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As commonly experienced, and as neuropsychologically documented, our cognitive abilities decline with advancing aging (Zelinski and Burnight, 1997). Luckily for us, age-related cognitive decline is not diffuse, but rather aging targets select cognitive domains. The ability to consciously memorize new and complex experiences—for example, learning the name of a new acquaintance—is one cognitive domain particularly sensitive to the aging process (Small, Stern et al., 1999). This cognitive ability requires the hippocampal formation (Amaral and Witter, 1989), a brain structure nestled deep in the temporal lobes (Figure 12.1).

As clinicians, we are interested in the etiology of age-related hippocampal dysfunction. One cause is undoubtedly Alzheimer's disease (AD), a gradually progressive disorder that typically manifests in later life. Anatomically, AD begins by targeting the hippocampal formation, presenting as mild forgetfulness, but ultimately sweeps throughout the neocortical mantle, devastating most cognitive abilities in its wake (Masur, Sliwinski et al., 1994; Jacobs, Sano et al., 1995) and leading to dementia. Within each affected area, AD progressed through different pathophysiological stages. Early on, AD causes neurons to malfunction (Selkoe, 2002), manifesting as metabolic and synaptic failure, before causing neurons to die. Accordingly, a distinction is sometimes made between the early ''cell sickness'' stage versus the later ''cell death'' stage of AD (Small, 2005).

Not every aging individual with age-related hippo-campal dysfunction progresses to AD dementia, raising the possibility that the aging process itself might affect hippocampal function. A wide range of nonhuman studies support this possibility (Barnes, 1994; Gallagher and Rapp, 1997; Erickson and Barnes, 2003). All aging nonhuman mammals manifest hippocampal dysfunction, yet no species besides our own develops AD. Thus, all species develop non-AD age-related memory decline, and it would seem unlikely that humans would be spared this species-wide process. Nevertheless, the possibility still exists that in humans age-related hippocampal dysfunction uniformly reflects the early stages of AD, and that if humans live long enough all will develop full-fledged AD.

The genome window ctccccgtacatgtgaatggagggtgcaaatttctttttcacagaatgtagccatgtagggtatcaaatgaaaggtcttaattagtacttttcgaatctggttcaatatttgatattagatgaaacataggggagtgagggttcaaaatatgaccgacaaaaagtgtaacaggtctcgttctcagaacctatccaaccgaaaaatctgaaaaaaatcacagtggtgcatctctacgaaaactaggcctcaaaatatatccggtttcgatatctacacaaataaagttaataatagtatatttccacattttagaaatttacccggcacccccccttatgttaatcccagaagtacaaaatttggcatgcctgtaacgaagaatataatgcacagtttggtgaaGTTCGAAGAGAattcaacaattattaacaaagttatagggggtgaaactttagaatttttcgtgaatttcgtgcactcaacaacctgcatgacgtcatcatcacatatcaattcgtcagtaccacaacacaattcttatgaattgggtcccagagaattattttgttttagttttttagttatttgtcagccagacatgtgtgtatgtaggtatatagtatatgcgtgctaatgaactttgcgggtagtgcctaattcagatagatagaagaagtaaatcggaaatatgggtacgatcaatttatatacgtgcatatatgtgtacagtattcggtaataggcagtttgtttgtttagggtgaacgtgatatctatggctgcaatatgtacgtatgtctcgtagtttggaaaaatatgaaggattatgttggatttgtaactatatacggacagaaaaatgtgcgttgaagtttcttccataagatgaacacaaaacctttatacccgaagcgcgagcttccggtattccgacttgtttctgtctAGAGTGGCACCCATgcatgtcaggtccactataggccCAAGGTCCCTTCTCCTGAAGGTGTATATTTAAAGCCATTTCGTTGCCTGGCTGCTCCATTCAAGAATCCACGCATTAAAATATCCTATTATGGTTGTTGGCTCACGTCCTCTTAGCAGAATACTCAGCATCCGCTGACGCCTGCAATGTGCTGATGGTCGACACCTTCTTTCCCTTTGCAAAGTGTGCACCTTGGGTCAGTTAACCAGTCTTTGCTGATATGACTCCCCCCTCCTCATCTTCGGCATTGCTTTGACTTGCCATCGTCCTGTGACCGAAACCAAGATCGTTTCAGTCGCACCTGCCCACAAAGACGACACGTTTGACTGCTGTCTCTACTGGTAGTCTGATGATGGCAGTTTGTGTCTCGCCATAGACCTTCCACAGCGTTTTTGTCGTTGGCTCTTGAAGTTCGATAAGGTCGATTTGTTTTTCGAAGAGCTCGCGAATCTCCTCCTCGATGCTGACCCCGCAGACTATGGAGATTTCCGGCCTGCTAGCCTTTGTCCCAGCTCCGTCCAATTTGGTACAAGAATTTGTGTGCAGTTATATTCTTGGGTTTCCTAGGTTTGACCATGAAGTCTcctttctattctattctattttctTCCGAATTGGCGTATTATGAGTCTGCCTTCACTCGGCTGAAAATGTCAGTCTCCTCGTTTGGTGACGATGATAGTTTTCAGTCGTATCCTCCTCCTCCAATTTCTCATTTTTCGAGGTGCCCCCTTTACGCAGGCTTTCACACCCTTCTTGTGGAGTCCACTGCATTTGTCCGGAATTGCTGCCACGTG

This chapter will review a combination of human and animal studies that have set out to address two interrelated questions: First, is age-related hippocampal dysfunction etiologically homogeneous—uniformly reflecting the early stages of AD—or is age-related hippo-campal caused by both AD and by normal aging? Second, if age-related hippocampal dysfunction is caused by both AD and normal aging, how can they be distinguished from each other?

Figure 12.1. The functional organization of the hippocampal formation. The hippocampal formation is a cylindrical structure located in the medial temporal lobes (demarcated in the upper panel). The microanatomy of the hippocampal formation (bottom panel) is best appreciated by viewing a transverse slice through the body of the hippocampal formation (stippled line in the upper panel). The hippocampal formation is made up of the anatomically and molecularly distinct subregions—the entorhinal cortex (EC), the dentate gyrus (DG) and the CA1 and CA3 subfields (bottom panel). The hippocampal subregions are interconnected, giving rise to the hippocampal circuit. The circuit organization of the hippocampal formation accounts for why dysfunction in any individual hippocampal subregion will equivalently interrupt the circuit, causing overlapping memory deficits. The molecular organization of the hippocampal formation accounts for why each hippocampal subregion is differentially vulnerable to mechanisms of dysfunction.

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